Twenty-four vividly colored masks that were up for open auction are on their way home to the Hopi and San Carlos Apache tribes of Arizona.
The tribes can thank a California charitable foundation, which paid $530,000 for the masks, according to a report by Thomas Adamson of the Associated Press.
“These are not trophies to have on one’s mantel,” said Gregory Annenberg Weingarten, director of the Los Angeles-based Annenberg Foundation, which revealed itself to be the secret caller that triggered a bidding war in Monday’s highly publicized auction.
He added: “They do not belong in auction houses or private collections.”
Twenty-one vividly colored masks made of leather, horsehair, wood and feathers bought at Drouot auction house will be returned by the foundation to the Hopis and three hood masks to the San Carlos Apaches.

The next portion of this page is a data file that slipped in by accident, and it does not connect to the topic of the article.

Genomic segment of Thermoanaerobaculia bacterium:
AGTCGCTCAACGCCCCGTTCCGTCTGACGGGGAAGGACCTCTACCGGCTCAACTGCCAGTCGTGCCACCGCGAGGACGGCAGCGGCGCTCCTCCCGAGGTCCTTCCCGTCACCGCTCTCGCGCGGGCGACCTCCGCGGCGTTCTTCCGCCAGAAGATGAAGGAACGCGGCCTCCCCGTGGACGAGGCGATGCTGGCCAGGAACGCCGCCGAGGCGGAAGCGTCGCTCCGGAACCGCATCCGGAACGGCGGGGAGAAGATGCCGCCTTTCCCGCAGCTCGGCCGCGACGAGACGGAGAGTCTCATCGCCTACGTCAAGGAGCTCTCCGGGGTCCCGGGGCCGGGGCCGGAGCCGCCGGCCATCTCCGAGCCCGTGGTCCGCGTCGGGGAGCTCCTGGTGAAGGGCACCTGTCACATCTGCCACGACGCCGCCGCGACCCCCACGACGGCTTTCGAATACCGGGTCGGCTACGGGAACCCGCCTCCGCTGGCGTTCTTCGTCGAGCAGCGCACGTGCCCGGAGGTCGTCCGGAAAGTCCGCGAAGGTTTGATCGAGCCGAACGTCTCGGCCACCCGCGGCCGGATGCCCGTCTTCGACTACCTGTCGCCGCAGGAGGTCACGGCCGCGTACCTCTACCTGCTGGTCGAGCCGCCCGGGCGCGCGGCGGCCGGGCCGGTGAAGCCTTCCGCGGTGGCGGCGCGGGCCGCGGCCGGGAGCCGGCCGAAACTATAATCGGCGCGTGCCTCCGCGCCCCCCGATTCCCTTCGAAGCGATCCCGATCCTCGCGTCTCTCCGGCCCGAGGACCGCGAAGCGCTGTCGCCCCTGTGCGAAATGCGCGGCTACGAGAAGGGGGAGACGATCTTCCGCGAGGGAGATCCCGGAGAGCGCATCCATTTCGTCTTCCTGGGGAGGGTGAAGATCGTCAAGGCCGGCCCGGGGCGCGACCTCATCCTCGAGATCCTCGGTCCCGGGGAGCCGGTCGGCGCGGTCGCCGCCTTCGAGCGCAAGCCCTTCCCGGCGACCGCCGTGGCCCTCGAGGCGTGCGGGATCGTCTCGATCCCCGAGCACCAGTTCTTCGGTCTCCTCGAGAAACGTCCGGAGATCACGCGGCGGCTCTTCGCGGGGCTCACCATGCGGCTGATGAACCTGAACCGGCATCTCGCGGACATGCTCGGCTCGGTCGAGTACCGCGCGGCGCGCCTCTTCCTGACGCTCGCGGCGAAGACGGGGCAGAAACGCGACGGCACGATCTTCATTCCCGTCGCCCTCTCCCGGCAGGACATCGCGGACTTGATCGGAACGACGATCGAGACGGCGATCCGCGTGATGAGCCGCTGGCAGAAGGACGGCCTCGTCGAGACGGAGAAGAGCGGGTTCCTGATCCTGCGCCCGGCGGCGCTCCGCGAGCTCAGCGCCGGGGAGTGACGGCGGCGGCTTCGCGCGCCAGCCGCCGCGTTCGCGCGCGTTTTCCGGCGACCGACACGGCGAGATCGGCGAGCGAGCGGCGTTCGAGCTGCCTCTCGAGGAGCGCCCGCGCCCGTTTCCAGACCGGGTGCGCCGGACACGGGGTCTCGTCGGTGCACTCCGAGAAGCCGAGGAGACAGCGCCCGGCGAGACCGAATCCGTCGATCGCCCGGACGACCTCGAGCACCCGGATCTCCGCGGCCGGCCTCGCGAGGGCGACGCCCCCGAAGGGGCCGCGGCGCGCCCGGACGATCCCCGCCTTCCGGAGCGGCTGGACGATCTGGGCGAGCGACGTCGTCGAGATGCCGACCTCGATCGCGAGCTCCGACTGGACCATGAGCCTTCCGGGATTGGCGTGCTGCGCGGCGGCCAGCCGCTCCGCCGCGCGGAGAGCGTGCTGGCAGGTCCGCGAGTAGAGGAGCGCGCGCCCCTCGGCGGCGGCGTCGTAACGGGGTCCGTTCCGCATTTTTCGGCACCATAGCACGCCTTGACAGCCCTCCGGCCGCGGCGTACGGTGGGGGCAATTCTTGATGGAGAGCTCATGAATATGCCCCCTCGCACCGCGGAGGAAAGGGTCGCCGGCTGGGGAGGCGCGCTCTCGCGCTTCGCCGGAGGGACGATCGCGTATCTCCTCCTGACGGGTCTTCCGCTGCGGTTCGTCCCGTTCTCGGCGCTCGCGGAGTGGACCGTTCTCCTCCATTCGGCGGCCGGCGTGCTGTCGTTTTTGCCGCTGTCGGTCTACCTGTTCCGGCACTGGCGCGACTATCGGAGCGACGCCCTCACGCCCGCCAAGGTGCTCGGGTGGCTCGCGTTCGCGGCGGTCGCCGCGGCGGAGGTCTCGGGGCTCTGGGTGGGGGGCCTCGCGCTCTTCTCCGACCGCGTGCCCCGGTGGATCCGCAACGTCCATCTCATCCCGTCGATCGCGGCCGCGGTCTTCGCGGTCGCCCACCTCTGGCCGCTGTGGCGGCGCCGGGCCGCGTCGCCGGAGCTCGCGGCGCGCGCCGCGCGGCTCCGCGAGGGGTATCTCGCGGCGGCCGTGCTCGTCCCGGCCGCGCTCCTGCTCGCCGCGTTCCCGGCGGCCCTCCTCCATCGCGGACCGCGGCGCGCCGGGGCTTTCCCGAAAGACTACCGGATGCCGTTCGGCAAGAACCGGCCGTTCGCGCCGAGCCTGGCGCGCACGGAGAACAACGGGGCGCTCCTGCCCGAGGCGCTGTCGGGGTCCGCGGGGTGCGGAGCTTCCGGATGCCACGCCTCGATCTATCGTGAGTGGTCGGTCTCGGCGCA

It was a happy ending, at least in one chapter in the Hopi tribe’s battle to regain its tribal patrimony, following a series of legal setbacks in efforts to delay the sale of the masks last week, arguing that they represent ancestral spirits and shouldn’t be sold.
The AP’s Adamson also reported that, after a Paris court ruled such sales legal, some 70 Hopi masks were sold for approximately $1.2 million in April, despite protests from the U.S. government.
- Vince Devlin
Tags: Annenberg Foundation